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Younkin helps Ohio State students deal with stress for finals

Rose Vhou / Lantern photographer

Procrastination can be many student’s worst enemy, especially with finals drawing near. Some students are taking advantage of stress management and study help at the Younkin Success Center.

James Beauchemin, a psychiatric counselor, organizes two Mental Skills for Stress Management workshops per quarter through the Counseling and Consultation Service office at Younkin. One workshop was Feb. 29 and another will be offered March 7.

Beauchemin said in an email to The Lantern that these classes are useful for general stress as well as specific anxieties, such as test anxiety.

“We focus on providing participants with very practical stress management techniques that they can utilize within their daily schedules,” he said. “These include meditation techniques, mindfulness, guided imagery, breathing/relaxation techniques, visualization, as well as cognitive techniques.”

Beauchemin acknowledged that stress is part of attending college, and said he hopes to help students manage their stress and realize when it is negatively affecting their lives.

“I think that students in a university setting will have stress simply by the nature of the expectations and pressures of higher education,” he said. “However, what we at CCS try to educate students about is identifying when this stress is starting to have a negative impact on their learning or daily functioning, and providing them with the resources to better manage the stressors in a healthy manner.”

Younkin offers study areas for students throughout the quarter, and according to its website, it offers extended hours beginning Wednesday of Week 10 of the quarter and is open 24 hours a day beginning the Sunday before finals. Student-athletes are given the opportunity to work with tutors, many of whom are students.

One tutor, William Hallal, who graduated with a degree in English, said he likes that he is able to still be involved on campus as a graduate.

“Tutoring has been a nice way to stay part of the academic world after graduating,” he said. “It can be hard for bookworms to do something that isn’t for a grade (after graduating), so now I get to help others work for a grade.”

Hallal said he never came to Younkin as an undergrad, but sometimes would spend a whole day there as a tutor to use the facilities.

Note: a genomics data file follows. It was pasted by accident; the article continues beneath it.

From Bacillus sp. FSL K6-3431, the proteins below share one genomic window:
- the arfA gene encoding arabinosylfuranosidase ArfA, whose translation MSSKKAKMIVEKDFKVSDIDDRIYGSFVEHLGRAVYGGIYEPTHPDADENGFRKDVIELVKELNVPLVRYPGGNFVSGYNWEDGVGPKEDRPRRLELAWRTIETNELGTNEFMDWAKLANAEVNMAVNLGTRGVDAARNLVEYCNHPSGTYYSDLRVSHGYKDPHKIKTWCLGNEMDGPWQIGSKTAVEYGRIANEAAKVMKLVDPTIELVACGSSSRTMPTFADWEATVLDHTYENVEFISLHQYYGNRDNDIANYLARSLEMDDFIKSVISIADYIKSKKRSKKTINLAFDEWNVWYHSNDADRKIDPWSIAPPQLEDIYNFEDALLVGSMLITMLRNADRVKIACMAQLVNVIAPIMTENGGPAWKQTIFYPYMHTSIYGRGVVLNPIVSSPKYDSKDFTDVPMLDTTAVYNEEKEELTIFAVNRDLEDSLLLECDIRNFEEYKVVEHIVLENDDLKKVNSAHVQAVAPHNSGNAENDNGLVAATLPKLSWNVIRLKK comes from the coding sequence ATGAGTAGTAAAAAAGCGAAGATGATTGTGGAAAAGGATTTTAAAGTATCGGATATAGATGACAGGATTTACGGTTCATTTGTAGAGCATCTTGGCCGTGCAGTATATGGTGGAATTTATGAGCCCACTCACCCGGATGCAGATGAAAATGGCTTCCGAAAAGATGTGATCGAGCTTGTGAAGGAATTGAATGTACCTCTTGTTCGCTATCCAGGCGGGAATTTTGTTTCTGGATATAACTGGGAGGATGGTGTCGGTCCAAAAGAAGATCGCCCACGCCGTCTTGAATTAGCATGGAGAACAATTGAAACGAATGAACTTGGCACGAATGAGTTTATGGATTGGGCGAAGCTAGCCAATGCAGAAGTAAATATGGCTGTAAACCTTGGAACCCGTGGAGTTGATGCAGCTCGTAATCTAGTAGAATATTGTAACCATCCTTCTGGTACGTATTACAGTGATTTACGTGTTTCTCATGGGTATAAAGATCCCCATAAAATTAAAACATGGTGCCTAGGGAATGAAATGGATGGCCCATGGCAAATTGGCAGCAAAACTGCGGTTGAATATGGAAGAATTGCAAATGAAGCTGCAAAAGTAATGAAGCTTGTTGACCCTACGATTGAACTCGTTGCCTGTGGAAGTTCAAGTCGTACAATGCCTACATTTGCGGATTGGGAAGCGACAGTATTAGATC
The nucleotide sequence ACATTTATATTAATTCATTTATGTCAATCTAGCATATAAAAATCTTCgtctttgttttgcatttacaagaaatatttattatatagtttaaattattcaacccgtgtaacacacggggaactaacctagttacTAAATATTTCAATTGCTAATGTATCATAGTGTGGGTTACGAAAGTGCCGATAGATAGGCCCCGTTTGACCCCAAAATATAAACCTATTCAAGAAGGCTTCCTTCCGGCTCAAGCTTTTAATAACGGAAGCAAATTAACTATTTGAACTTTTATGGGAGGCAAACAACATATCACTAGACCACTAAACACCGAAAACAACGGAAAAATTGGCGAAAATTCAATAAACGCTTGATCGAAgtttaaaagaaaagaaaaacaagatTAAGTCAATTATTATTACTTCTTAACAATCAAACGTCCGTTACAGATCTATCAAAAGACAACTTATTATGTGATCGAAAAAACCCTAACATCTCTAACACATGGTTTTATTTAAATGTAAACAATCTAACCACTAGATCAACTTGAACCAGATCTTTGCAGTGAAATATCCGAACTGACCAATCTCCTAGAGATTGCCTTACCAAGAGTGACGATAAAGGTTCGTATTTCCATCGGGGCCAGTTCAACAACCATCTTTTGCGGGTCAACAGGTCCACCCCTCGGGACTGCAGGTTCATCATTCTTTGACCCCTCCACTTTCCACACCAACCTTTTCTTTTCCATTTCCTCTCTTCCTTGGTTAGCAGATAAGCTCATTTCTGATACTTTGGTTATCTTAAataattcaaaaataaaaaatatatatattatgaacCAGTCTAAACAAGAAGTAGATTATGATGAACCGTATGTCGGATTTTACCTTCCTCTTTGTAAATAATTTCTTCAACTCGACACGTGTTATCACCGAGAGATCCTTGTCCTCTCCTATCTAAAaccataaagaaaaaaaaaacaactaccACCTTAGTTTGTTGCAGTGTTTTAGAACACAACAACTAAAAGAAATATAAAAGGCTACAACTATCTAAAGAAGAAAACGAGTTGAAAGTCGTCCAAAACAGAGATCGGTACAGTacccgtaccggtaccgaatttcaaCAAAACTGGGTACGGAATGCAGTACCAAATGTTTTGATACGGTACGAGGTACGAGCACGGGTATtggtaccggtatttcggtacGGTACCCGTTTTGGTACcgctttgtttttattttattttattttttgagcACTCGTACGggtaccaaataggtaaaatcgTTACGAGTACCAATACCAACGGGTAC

“Before I had a parking pass … I used to spend all day here,” he said. “It’s a nice building, there’s a library and computers — it’s a nice area to spend some time in.”

Chante Meadows, a psychiatric counselor in CCS, said the office offers a quarterly eight-week program that focuses on meditation, and that the office also does outreach programs on campus, which tend to be pretty interactive.

“Outreach programs are usually done by request, and are often for organizations on campus or fraternities or sororities,” she said. “These may focus on stress, relationships, body image, depression – whatever they ask us to talk about.”

Meadows said there are counseling options available for students as individuals, couples or in groups, and that there are qi gong fitness classes.

“Qi gong is using body movement for stress management,” Meadows said.

Meadows said stress is about taking care of yourself, and qi gong can help students do that.

Weekly groups available for Winter Quarter address topics such as depression, eating disorders, homosexuality and general sexual identity issues, grief and dealing with alcohol or drugs, among others, according to a flyer in the office.

“We have a very strong groups program,” Meadows said. “A lot of our support groups — men’s groups (for those who may be gay or questioning their sexuality), SAFE (a women’s group that helps students with interpersonal skills) — those are really strong groups.”

Meadows said several groups are so large that there are two sections so that everyone can be accommodated.

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